Meet Professor Jamie Seymour, he milks stuff. But nothing that moos, has hooves, wool or fur. He prefers to live life on the edge, milking the venom from the most venomous animals on earth, including stonefish.
Stonefish have notorious reputation due to their 14 venomous spines each fashioned with two venomous sacs that run along their backs. The sacs contain a potent cocktail of vemon that is designed to cause immense pain for anything silly enough to try and eat it such as sea snakes, eels and even turtles.
They’re venomous as soon as they hatch with no differences in the venom profiles of juveniles and adults. What’s really interesting is that stonefish are one of the few animals that use its venom for defence.
So how do you milk a stonefish? The first challenge is finding them. They’re the kings of camouflage and as the name suggests they look like stones. But their cryptic cloak of camouflage can’t fool one of the world’s leading experts, whose lab consists of murky estuaries and colourful reefs where he collects these fugly looking fish.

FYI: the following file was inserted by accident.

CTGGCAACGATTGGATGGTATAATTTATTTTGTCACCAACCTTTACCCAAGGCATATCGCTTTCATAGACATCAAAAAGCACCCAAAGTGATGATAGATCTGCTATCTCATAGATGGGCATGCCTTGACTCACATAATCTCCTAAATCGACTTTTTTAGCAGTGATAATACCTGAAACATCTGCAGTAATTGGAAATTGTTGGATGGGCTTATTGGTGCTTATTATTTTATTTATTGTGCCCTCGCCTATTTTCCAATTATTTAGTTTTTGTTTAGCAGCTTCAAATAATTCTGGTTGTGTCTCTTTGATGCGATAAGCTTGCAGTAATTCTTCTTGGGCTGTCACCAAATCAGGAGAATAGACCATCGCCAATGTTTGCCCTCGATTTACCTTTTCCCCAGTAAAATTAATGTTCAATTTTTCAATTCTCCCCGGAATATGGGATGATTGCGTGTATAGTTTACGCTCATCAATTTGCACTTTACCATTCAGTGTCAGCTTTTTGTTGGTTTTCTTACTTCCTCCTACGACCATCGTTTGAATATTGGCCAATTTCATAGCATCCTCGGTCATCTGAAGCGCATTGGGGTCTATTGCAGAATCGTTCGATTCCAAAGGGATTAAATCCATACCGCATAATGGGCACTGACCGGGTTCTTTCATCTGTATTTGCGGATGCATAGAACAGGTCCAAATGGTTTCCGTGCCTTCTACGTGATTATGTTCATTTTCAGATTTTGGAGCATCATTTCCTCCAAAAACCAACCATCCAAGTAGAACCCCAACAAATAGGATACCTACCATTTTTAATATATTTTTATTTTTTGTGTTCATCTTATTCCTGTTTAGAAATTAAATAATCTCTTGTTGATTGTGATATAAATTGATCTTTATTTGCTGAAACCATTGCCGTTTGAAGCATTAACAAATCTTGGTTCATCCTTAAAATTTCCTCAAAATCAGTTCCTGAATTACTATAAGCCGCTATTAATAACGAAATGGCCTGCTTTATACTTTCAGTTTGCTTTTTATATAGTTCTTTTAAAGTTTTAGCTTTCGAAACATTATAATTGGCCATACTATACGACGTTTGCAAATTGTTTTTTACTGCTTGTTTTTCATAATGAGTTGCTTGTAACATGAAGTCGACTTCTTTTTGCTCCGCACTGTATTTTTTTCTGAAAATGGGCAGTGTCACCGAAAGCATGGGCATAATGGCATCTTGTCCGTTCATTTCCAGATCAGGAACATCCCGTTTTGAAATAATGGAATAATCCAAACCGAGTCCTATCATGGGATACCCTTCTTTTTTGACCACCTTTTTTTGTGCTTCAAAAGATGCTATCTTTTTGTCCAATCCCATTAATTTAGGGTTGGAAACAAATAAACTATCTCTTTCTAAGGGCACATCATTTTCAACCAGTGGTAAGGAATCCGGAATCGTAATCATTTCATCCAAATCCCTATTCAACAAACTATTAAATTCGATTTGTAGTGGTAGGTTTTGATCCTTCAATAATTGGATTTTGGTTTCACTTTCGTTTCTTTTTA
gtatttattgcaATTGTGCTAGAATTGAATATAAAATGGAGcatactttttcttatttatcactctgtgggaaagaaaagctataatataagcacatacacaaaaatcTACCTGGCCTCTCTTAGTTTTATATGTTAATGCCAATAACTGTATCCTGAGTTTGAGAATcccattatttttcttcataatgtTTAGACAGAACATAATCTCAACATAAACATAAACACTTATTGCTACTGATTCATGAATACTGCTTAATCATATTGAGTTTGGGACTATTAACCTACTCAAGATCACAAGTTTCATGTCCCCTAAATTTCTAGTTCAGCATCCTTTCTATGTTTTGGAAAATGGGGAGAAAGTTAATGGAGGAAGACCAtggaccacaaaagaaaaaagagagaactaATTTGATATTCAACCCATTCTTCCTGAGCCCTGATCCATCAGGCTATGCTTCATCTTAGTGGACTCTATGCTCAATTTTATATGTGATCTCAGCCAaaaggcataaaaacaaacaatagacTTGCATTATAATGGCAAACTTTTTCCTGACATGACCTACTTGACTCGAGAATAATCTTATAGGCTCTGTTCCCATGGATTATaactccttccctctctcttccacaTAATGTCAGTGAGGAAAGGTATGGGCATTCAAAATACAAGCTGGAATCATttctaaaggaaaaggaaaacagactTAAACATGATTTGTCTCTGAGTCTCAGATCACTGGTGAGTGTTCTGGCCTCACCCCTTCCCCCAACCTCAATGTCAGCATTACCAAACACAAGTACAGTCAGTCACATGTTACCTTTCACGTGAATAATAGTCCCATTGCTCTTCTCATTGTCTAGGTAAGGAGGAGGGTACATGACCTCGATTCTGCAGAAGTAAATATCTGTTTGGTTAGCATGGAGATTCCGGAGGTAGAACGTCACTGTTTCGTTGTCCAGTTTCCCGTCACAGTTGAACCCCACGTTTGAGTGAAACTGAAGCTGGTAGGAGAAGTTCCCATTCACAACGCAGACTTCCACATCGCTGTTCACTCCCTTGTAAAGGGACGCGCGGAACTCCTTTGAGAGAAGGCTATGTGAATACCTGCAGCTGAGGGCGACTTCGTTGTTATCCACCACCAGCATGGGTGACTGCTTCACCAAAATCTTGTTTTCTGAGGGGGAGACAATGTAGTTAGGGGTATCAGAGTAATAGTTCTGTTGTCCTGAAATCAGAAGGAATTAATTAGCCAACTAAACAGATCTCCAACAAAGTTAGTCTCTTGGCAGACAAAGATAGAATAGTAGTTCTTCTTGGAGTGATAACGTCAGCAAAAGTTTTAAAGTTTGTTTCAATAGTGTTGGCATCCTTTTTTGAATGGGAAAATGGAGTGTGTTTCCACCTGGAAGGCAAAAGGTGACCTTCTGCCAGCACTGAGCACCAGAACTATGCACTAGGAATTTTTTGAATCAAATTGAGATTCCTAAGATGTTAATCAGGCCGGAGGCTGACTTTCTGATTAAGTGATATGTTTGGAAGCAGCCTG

Once Professor Seymour finds his fish, which he fondly refers to as being ‘So ugly only a mother could love them’ he takes them back to his aquarium facility at James Cook University in Cairns, Australia. Here you’ll find the deadliest animals in the sea; box jellyfish, cone snails and blue-ringed octopus to name a few.
Milking venom from stonefish in the past involved killing the animal to cut out the venom sacks. Professor Seymour and his team have developed a new technique which keeps the animal happy and healthy while giving Jamie and his team a regular supply of venom.
The team takes the stonefish out of the water (they can survive for up to 5 hours, due to the fact that they can hold water in their gill cavities and they they’re not very active so have a low oxygen demand) and places a wet towel over the head. Think of it as a day spa for fish that decreases the visual stimulation and stress to the animal. A syringe is then inserted into the venom gland and the venom extracted.
On average they can milk around 0.5ml from a fully grown stonefish and it only takes around four weeks for the fish to replenish the venom which is impressive. This enables the team to milk the stonefish 13 times a year. The venom is dried and supplied to the pharmaceutical company to develop an anti-venom. Surprisingly the stonefish venom it’s the second most used anti-venom in Australia behind the red-back spider. But that’s another story for another day.. that’s the Nature of Science.